by Vered Arnon
In the notebook(1) excerpts published as The Will to Power Nietzsche describes nihilism as ‘ambiguous’ in that it can be symptomatic of either strength or weakness. Nietzsche claims that nihilism is a necessary step in the transition to a revaluation of all values. Passive nihilism is characterised by a weak will, and active nihilism by a strong will. Nietzsche emphasises that nihilism is merely a means to an end, and not an end in itself.
Nihilism, according to Nietzsche, is the most extreme form of pessimism. Put simply, it is the belief that everything is meaningless, but this oversimplifies the concept. Nihilism is a transitional stage that accompanies human development. It arises from weariness. When people feel alienated from values, and have lost the foundation of their value system but have not replaced it with anything, then they become nihilists. They become disappointed with the egoistic nature of ‘truth’ and ‘morality’ and so on, but at the same time recognise that what is egoistic is necessary. The notion of free will seems contradictory. Values, though originating from the ego, have been placed in a sphere so far outside and ‘above’ that they are untouchable. Any attempt to really figure out the ‘truth’ or posit a ‘true reality’ has become impossible, thus the world appears meaningless and valueless. The nihilist realises that all criteria by which the ‘real world’ have been measured are categories that refer to a fictitious, constructed world. This sense of alienation results in exhaustion.
“Nihilism would be a good sign,” Nietzsche writes in his notebooks. It is a necessary transitional phase, cleansing and clearing away outdated value systems so that something new can rise in their place. He writes about two different forms of nihilism, active nihilism and passive nihilism. Passive nihilism is more the traditional ‘belief that all is meaningless’, while active nihilism goes beyond judgement to deed, and destroys values where they seem apparent. Passive nihilism signifies the end of an era, while active nihilism ushers in something new. Nietzsche considers nihilism not as an end, but as a means ultimately to the revaluation of values. He stresses repeatedly that nihilism is a ‘transitional stage’.
Passive nihilism is symptomatic of decreased, declined, receded power of the spirit(2). One recognises that all external values are empty and have no true authority. This renders the internal values, the conscience, meaningless as well, resulting in the loss of personal authority. All authority gone, the spirit in hopelessness and with a sense of fatalism strives to rid itself of all responsibility. All trust in society is gone, and the will is weakened. Aims, motives, and goals are gone. The spirit wants something to depend on, but has absolutely nothing that isn’t arbitrary. Disintegration of the structured system of values leads one to seek escape in anything that still maintains an outward semblance of authority. These things are hollow escapes though, what Nietzsche calls “self-narcotization”. The spirit attempts to escape, or at least forget about the emptiness. The weakened will strives to intoxicate itself in resignation, generalisations, petty things, debauchery and fanaticism. The will is weak and seeks escape rather than action. But any attempt to escape nihilism without revaluating values only makes the problem more acute.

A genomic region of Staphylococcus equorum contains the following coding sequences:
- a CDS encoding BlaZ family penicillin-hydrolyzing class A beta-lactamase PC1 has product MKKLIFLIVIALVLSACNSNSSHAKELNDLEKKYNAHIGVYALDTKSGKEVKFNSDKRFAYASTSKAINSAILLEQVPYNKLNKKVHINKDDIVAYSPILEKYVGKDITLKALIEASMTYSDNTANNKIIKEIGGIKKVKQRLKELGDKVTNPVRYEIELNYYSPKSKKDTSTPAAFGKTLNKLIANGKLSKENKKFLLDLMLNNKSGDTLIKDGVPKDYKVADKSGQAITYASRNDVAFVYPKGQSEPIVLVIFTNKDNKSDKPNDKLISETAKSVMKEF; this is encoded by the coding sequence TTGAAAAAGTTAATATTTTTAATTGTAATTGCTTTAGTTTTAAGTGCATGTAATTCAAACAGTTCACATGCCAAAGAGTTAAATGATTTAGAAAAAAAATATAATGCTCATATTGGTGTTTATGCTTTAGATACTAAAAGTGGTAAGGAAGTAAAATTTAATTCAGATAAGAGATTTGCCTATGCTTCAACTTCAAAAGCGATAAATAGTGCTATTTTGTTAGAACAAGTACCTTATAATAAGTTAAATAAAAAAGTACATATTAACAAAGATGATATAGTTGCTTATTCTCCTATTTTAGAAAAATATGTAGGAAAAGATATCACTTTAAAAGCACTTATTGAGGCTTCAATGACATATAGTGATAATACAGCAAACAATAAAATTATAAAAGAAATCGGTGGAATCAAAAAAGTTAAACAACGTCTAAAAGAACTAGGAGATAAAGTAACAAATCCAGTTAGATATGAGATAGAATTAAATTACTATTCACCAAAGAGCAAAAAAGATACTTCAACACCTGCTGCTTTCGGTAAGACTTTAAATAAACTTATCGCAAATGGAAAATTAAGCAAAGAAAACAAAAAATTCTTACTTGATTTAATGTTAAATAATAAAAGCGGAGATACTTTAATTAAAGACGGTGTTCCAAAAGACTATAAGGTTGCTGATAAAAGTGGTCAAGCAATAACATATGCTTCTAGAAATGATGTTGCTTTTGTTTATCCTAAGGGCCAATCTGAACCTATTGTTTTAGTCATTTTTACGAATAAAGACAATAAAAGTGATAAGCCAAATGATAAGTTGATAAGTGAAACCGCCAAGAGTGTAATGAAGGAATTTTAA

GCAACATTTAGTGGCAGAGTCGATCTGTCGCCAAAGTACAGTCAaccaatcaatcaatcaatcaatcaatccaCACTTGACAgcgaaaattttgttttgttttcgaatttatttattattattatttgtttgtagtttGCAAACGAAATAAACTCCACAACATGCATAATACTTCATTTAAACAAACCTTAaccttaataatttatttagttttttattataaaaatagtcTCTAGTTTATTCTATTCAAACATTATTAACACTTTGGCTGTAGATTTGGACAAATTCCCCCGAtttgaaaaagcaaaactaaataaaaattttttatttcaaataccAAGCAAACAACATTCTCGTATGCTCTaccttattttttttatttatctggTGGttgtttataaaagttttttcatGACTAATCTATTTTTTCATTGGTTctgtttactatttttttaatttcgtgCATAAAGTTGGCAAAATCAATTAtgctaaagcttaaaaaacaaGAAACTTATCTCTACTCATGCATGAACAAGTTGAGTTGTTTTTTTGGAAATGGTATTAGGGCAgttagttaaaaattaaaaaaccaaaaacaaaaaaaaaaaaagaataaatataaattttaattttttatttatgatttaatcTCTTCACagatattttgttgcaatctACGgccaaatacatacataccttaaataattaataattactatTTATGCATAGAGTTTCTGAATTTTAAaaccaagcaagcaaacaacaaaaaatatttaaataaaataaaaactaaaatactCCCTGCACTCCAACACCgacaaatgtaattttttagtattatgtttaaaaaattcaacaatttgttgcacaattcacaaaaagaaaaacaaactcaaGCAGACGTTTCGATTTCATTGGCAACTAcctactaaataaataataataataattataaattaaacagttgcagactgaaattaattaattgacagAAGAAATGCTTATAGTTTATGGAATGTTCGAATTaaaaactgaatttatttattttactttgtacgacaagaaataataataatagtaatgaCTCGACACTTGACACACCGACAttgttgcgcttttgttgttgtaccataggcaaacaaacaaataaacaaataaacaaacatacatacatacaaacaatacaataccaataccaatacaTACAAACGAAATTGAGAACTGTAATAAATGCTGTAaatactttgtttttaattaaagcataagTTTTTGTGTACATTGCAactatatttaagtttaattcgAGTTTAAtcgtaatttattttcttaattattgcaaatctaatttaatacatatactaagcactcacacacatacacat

Active nihilism is symptomatic of an increased power of the spirit. The will is strengthened and rebellious. This is the form of nihilism that does not stop at judgement, but goes on in action to be destructive towards the remaining vestiges of empty value systems. The strength of the will is tested by whether or not it can recognise all value systems as empty and meaningless, yet admit that these lies arise out of us and serve a purpose. This denial of a truthful world, Nietzsche says, may be a “divine way of thinking”. The active nihilist recognises that simplification and lies are necessary for life. The value of values becomes their emptiness. Where rationality and reason have clearly failed, the nihilist embraces irrationality and freedom from logic. The will now has an opportunity to assert its strength and power to deny all authority and deny goals and faith– to deny the constraints of existence. Nietzsche describes this state as both destructive and ironic.
Active nihilism obviously is not an end, however. It merely opens the stage for the beginning of a revaluation of values. It opens the stage for the will to take power and assert itself. Nihilism is the precursor to revaluation, it does not replace values, it only tears them away. It functions as an essential transition, and must be understood as a means and not an end.
1 This paper is an analysis of notebook passages in an attempt to piece together and summarise Nietzsche’s ideas on a very small specific topic (His notebook entries often deal with nihilism, morality, pessimism, etc all at once. I am attempting to put together coherently what his views are on nihilism, sorting it out from the rest and leaving the rest alone). For the ease of reading, I will not employ internal citation. All of these ideas and propositions belong to Nietzsche alone, and come from “Book One: European Nihilism” from The Will To Power, translated and edited by Walter Kaufmann in 1967.
2 Spirit refers to a person’s will. Nietzsche does not posit the existence of ‘souls’. This word is not used in a religious sense.